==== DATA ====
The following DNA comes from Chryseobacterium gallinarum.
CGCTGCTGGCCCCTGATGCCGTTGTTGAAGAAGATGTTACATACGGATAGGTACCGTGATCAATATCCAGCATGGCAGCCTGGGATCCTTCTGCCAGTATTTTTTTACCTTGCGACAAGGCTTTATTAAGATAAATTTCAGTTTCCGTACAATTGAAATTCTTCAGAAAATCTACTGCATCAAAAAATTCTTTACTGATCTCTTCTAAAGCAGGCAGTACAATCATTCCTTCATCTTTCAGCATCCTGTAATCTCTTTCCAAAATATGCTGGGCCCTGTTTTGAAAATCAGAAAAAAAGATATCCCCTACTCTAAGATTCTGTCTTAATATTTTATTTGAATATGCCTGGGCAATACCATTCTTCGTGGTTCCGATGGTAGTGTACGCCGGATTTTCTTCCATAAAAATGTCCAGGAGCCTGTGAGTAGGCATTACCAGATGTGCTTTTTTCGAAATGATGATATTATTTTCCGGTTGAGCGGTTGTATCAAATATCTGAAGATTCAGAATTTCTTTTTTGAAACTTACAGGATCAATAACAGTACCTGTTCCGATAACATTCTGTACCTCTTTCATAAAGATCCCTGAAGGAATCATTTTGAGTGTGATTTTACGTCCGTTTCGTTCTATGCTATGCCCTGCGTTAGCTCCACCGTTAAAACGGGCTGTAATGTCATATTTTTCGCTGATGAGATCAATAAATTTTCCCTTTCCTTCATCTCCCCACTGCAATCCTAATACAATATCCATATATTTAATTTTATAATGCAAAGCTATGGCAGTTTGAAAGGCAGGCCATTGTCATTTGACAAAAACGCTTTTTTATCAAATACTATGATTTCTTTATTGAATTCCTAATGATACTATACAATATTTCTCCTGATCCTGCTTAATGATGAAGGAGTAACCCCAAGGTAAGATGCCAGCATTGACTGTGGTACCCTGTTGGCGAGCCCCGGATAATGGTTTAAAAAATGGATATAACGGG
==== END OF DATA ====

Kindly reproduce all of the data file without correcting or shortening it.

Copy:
The following DNA comes from Chryseobacterium gallinarum.
CGCTGCTGGCCCCTGATGCCGTTGTTGAAGAAGATGTTACATACGGATAGGTACCGTGATCAATATCCAGCATGGCAGCCTGGGATCCTTCTGCCAGTATTTTTTTACCTTGCGACAAGGCTTTATTAAGATAAATTTCAGTTTCCGTACAATTGAAATTCTTCAGAAAATCTACTGCATCAAAAAATTCTTTACTGATCTCTTCTAAAGCAGGCAGTACAATCATTCCTTCATCTTTCAGCATCCTGTAATCTCTTTCCAAAATATGCTGGGCCCTGTTTTGAAAATCAGAAAAAAAGATATCCCCTACTCTAAGATTCTGTCTTAATATTTTATTTGAATATGCCTGGGCAATACCATTCTTCGTGGTTCCGATGGTAGTGTACGCCGGATTTTCTTCCATAAAAATGTCCAGGAGCCTGTGAGTAGGCATTACCAGATGTGCTTTTTTCGAAATGATGATATTATTTTCCGGTTGAGCGGTTGTATCAAATATCTGAAGATTCAGAATTTCTTTTTTGAAACTTACAGGATCAATAACAGTACCTGTTCCGATAACATTCTGTACCTCTTTCATAAAGATCCCTGAAGGAATCATTTTGAGTGTGATTTTACGTCCGTTTCGTTCTATGCTATGCCCTGCGTTAGCTCCACCGTTAAAACGGGCTGTAATGTCATATTTTTCGCTGATGAGATCAATAAATTTTCCCTTTCCTTCATCTCCCCACTGCAATCCTAATACAATATCCATATATTTAATTTTATAATGCAAAGCTATGGCAGTTTGAAAGGCAGGCCATTGTCATTTGACAAAAACGCTTTTTTATCAAATACTATGATTTCTTTATTGAATTCCTAATGATACTATACAATATTTCTCCTGATCCTGCTTAATGATGAAGGAGTAACCCCAAGGTAAGATGCCAGCATTGACTGTGGTACCCTGTTGGCGAGCCCCGGATAATGGTTTAAAAAATGGATATAACGGG